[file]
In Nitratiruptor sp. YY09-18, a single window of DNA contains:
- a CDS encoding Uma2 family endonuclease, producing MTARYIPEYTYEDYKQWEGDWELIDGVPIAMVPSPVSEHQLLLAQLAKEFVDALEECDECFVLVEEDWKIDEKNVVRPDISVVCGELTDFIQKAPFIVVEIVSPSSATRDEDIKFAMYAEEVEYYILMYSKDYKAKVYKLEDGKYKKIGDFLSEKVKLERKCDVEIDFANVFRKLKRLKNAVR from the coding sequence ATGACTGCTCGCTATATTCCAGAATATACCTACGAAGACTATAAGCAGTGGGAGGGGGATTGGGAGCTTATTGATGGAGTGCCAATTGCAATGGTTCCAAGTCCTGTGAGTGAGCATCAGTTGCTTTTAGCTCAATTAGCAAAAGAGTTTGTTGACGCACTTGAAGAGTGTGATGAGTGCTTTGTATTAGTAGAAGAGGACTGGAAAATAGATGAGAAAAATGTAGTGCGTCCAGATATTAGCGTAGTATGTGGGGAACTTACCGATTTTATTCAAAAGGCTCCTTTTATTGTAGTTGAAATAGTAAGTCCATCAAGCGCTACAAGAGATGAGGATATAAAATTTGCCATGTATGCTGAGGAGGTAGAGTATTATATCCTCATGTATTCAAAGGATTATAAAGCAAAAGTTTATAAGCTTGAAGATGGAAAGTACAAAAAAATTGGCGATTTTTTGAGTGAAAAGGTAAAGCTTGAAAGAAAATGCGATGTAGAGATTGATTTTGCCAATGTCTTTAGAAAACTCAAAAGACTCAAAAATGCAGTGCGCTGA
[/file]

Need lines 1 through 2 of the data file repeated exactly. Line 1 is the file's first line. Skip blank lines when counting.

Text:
In Nitratiruptor sp. YY09-18, a single window of DNA contains:
- a CDS encoding Uma2 family endonuclease, producing MTARYIPEYTYEDYKQWEGDWELIDGVPIAMVPSPVSEHQLLLAQLAKEFVDALEECDECFVLVEEDWKIDEKNVVRPDISVVCGELTDFIQKAPFIVVEIVSPSSATRDEDIKFAMYAEEVEYYILMYSKDYKAKVYKLEDGKYKKIGDFLSEKVKLERKCDVEIDFANVFRKLKRLKNAVR from the coding sequence ATGACTGCTCGCTATATTCCAGAATATACCTACGAAGACTATAAGCAGTGGGAGGGGGATTGGGAGCTTATTGATGGAGTGCCAATTGCAATGGTTCCAAGTCCTGTGAGTGAGCATCAGTTGCTTTTAGCTCAATTAGCAAAAGAGTTTGTTGACGCACTTGAAGAGTGTGATGAGTGCTTTGTATTAGTAGAAGAGGACTGGAAAATAGATGAGAAAAATGTAGTGCGTCCAGATATTAGCGTAGTATGTGGGGAACTTACCGATTTTATTCAAAAGGCTCCTTTTATTGTAGTTGAAATAGTAAGTCCATCAAGCGCTACAAGAGATGAGGATATAAAATTTGCCATGTATGCTGAGGAGGTAGAGTATTATATCCTCATGTATTCAAAGGATTATAAAGCAAAAGTTTATAAGCTTGAAGATGGAAAGTACAAAAAAATTGGCGATTTTTTGAGTGAAAAGGTAAAGCTTGAAAGAAAATGCGATGTAGAGATTGATTTTGCCAATGTCTTTAGAAAACTCAAAAGACTCAAAAATGCAGTGCGCTGA